Healthcare providers face a tight balancing act amid several regulatory and economic forces. Many are in survival mode, especially after the challenges faced due to the COVID-19 pandemic. Although providers can greatly benefit from investment in business intelligence (BI) and automation, they face unique challenges and constraints in moving forward.
Each year, healthcare providers must comply with federal, state, and/or other external funding agencies, including frequent major inspections. Directors across all departments spend much of their efforts to update policies, processes, and equipment in preparation. Additionally, in the United States, Medicare-participating hospitals must test and treat emergency patients, regardless of their ability to pay. Many healthcare providers compensate for these compliance pressures by short-staffing and cutting elsewhere.
COVID-19 caused further strain on providers due to the influx of COVID-19 patients and delaying (higher-margin) revenue from elective surgeries. At the same time, an increasing volume of ransomware attacks for lucrative personal medical data put focus on securing data vs. strategically using data. The consequent survival mode limits the capacity of many C-suite executives to understand, invest in, and make the changes necessary to use BI in strategic, sophisticated ways. Organizations pass over the perceived “soft” costs of BI investment for more immediate needs such as broken equipment or data security. But this means that many healthcare organizations find it perpetually difficult to move past the initial levels of the Hyper-Decisive Maturity Model®.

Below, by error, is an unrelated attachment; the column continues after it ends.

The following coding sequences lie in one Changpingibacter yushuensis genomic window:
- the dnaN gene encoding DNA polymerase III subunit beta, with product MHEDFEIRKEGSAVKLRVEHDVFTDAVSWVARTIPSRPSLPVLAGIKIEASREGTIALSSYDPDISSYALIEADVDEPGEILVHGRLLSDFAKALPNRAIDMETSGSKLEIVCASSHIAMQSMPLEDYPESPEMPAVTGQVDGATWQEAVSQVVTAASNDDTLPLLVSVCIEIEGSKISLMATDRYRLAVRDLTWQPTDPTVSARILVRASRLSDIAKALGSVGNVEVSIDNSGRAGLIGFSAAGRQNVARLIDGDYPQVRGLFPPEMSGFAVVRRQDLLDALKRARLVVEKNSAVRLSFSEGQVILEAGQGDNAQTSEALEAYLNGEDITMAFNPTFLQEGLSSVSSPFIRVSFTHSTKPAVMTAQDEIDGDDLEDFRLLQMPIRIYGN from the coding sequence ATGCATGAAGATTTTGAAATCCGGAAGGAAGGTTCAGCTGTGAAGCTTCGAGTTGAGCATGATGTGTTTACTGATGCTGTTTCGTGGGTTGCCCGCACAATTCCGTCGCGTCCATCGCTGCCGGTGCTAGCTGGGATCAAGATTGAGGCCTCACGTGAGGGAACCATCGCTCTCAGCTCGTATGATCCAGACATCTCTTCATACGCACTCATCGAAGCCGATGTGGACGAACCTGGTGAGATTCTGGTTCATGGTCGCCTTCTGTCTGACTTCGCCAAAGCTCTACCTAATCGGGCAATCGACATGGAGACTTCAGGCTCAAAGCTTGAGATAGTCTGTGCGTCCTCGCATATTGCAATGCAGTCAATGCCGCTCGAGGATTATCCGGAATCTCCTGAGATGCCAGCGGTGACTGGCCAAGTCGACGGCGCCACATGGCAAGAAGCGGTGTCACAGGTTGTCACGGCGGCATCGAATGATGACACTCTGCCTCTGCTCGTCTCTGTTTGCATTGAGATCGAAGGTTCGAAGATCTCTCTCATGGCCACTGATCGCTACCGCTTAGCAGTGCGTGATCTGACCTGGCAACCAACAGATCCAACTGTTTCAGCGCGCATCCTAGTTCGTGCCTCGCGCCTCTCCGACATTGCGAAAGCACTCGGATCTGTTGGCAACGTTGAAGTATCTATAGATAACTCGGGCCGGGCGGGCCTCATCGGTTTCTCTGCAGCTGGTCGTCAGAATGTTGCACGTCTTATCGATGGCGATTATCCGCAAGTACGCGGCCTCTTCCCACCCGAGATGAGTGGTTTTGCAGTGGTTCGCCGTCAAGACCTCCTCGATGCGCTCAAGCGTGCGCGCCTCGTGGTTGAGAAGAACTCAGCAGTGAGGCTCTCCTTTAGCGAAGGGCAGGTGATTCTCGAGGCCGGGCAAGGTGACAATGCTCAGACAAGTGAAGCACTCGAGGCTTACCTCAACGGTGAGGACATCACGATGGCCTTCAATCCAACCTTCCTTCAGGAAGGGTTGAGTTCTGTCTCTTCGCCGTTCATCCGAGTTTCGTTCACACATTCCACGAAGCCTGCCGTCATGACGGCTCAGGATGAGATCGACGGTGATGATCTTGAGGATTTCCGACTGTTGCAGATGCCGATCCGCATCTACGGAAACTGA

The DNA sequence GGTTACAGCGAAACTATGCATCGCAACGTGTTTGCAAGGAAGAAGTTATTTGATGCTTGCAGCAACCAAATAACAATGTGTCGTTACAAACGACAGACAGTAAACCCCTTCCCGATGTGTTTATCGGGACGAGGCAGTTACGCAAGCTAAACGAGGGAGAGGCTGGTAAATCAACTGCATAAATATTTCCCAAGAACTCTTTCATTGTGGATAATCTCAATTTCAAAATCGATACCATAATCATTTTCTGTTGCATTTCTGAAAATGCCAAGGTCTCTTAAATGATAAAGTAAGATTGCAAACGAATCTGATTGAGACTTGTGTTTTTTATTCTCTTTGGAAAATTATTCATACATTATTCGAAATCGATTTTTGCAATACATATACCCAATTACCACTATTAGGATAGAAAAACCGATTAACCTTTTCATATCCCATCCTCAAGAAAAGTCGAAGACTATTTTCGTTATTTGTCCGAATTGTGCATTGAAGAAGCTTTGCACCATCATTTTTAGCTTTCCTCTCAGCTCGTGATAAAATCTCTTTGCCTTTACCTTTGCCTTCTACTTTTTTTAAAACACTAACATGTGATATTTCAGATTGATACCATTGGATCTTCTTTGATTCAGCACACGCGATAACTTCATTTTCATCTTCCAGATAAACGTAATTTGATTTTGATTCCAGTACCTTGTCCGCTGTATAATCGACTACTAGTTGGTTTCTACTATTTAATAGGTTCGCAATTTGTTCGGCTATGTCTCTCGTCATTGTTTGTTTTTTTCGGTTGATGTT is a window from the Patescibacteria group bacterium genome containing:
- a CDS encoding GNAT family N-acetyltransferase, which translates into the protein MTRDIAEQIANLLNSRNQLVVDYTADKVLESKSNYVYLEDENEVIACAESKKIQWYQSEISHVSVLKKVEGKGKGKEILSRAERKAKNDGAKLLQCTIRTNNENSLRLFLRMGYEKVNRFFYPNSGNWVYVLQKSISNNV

Healthcare providers find themselves in a Catch-22: high need for BI in all areas of their business but also a limited ability to understand and show its strategic value beyond reactive compliance needs. Moving toward Hyper-Decisive Maturity can help providers more effectively navigate the complex insurance, compliance, and operational landscapes, as well as the trend of mergers and acquisitions.
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